Pakistan is responsible for only a small fraction of global warming but is among the countries that will be hit hardest by the effects of climate change, RK Pachauri of the Inter-Governmental Panel on Climate Change says.
Speaking at a regional conference here on "Climate change: Challenges and opportunities for South Asia" here, Pachauri said Pakistan was witnessing severe pressures on its natural resources and environment.
"Climatic changes are likely to exacerbate this trend. Water supply, already a serious concern in many parts of the country, will decline dramatically, affecting food production. Export industries such as fisheries will also be affected, while coastal areas risk being inundated, flooding the homes of millions of people living in low-lying areas," Dawn Wednesday quoted him as saying.
"The fact is that global warming was unequivocal and there is no scope for scientific questioning. Pakistan faces potential environmental catastrophe," Pachauri maintained.
Although Pakistan produces minimal chlorofluorocarbons and emits little sulphur dioxide, thus making a negligible contribution to ozone depletion and acid rain, it will suffer disproportionately from climate change and other global environmental problems, he maintained.
The effects are already being felt.
Pakistan contributes just one-35th of the world's of carbon dioxide emissions but temperatures in the country's coastal areas have risen since the early 1900s by 0.6 to 1 degree Celsius.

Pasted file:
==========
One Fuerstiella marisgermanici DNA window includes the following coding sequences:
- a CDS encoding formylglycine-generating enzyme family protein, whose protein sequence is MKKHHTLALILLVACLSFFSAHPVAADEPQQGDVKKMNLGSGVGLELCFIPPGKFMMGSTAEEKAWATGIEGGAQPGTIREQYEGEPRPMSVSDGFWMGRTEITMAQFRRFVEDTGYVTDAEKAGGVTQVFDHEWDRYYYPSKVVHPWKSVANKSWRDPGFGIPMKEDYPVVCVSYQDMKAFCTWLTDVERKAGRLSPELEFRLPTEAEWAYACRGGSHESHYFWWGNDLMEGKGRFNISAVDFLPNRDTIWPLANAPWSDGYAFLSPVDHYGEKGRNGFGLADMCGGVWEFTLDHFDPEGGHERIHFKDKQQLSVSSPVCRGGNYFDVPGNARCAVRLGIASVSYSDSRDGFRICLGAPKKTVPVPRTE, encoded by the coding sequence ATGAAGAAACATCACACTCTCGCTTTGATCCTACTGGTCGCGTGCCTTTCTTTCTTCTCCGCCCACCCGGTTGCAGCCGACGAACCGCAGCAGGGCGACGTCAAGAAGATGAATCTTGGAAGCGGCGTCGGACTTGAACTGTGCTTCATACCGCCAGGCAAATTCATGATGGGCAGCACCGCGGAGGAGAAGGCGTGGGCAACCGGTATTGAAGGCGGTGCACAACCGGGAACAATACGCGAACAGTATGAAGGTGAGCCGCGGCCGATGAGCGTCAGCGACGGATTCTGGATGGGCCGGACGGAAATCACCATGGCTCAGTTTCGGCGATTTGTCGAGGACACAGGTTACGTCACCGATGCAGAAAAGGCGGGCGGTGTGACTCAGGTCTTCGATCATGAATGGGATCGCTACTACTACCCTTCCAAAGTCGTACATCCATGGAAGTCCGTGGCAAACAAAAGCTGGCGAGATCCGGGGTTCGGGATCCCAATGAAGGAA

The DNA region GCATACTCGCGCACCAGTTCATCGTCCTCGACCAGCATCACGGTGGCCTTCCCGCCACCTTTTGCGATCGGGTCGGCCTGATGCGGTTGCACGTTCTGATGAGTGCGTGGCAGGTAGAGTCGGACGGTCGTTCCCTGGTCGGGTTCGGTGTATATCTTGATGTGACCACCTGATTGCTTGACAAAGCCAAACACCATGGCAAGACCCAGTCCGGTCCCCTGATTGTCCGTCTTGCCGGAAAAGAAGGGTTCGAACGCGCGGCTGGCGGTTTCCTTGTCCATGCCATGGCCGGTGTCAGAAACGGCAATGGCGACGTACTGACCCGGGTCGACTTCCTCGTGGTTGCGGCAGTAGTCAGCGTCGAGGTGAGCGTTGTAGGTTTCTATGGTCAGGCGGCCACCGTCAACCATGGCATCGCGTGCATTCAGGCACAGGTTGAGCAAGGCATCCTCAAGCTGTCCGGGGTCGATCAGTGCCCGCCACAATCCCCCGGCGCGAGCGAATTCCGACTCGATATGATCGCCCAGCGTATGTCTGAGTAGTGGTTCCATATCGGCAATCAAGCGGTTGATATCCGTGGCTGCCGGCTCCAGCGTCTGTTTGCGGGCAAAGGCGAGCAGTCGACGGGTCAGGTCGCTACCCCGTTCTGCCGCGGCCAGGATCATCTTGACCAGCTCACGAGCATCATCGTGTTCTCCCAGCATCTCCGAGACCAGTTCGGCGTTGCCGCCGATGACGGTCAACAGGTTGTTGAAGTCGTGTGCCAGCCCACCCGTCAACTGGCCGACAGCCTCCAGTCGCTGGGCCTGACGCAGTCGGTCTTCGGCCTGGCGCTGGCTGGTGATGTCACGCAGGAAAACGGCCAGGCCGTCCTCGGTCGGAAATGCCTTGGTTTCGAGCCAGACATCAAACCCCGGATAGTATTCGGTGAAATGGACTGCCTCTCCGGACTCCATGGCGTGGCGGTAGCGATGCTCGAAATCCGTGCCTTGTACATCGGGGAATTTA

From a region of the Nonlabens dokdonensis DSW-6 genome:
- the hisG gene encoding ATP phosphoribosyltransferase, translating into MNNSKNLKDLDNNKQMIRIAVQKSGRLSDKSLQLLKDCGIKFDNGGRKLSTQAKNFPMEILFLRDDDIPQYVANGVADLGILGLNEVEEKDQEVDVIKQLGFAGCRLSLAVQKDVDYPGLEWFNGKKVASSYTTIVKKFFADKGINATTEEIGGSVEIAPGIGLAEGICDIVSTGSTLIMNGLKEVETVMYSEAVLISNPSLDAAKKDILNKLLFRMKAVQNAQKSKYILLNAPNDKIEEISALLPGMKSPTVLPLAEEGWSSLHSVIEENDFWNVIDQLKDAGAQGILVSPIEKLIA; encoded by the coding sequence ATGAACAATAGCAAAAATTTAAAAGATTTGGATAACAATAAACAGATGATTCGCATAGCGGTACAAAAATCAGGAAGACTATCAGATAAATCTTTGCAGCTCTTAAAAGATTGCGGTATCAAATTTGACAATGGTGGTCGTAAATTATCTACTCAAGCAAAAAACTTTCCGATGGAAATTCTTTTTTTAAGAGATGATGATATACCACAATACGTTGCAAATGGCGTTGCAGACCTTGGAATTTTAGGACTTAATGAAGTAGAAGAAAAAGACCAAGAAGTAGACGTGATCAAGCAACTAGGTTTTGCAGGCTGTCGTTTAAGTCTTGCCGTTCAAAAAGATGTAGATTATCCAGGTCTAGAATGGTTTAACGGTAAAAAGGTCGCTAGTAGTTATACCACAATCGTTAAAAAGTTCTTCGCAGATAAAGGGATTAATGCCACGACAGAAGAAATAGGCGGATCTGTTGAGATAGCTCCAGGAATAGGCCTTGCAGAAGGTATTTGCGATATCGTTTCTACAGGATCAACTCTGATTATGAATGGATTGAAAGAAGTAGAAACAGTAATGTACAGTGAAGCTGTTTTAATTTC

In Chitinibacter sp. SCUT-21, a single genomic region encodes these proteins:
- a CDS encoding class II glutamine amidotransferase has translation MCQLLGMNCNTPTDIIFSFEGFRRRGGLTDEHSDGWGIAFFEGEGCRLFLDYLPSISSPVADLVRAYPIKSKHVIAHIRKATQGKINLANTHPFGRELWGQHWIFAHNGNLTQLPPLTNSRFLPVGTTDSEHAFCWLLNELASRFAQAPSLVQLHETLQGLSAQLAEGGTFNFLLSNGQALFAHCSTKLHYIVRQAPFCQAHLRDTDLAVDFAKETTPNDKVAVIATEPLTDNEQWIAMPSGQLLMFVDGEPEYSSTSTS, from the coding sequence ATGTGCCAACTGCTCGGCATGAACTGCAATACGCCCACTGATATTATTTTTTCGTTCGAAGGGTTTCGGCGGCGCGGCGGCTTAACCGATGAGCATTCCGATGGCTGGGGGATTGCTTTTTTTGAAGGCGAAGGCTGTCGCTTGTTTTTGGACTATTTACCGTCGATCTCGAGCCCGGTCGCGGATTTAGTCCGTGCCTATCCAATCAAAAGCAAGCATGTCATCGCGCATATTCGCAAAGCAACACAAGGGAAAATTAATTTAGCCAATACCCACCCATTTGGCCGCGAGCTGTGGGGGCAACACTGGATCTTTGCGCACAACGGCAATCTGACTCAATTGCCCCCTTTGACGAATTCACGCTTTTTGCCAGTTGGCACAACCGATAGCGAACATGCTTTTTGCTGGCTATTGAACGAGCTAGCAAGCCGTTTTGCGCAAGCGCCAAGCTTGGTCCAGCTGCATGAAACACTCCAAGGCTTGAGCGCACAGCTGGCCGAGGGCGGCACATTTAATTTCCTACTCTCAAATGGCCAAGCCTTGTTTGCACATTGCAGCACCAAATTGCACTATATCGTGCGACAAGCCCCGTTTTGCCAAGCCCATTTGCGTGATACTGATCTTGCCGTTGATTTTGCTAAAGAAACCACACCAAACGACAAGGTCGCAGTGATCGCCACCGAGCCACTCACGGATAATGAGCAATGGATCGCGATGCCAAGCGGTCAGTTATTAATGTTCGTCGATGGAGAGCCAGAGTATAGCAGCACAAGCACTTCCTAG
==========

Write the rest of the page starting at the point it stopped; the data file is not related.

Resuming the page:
Precipitation has decreased 10 to 15 percent in the coastal belt and hyper-arid plains over the last 40 years, while summer and winter rains have increased in northern Pakistan.
This apart, droughts in 1999 and 2000 have caused sharp declines in water tables and dried up wetlands, severely degrading ecosystems.
Pachauri explained in detail the impact of such changes on Pakistan and on the lives of its people.
He said the health of millions would be affected with diarrhoeal diseases associated with floods and drought becoming more prevalent.
Intensifying rural poverty is likely to increase internal migration as well as migration to other countries. Given the enormity of the impact, adaptation and mitigation measures are critically important, Pachauri maintained.
"Although most societies have a long history of adapting to the impacts of weather and climate, climate change as we are experiencing it today poses new risks that will require new investments in adaptive responses," he warned.
Prime Minister Yousuf Raza Gilani, who attended Tuesday's session of the two-day conference as the chief guest, "appeared disturbed by the fact that environmental degradation would cost five percent of the GDP every year", Dawn said.
"Climate change is an economic and developmental problem as well as environmental. The government will make concerted efforts to achieve desired outcome to mitigate climate change," the newspaper quoted Galani as saying at the conference.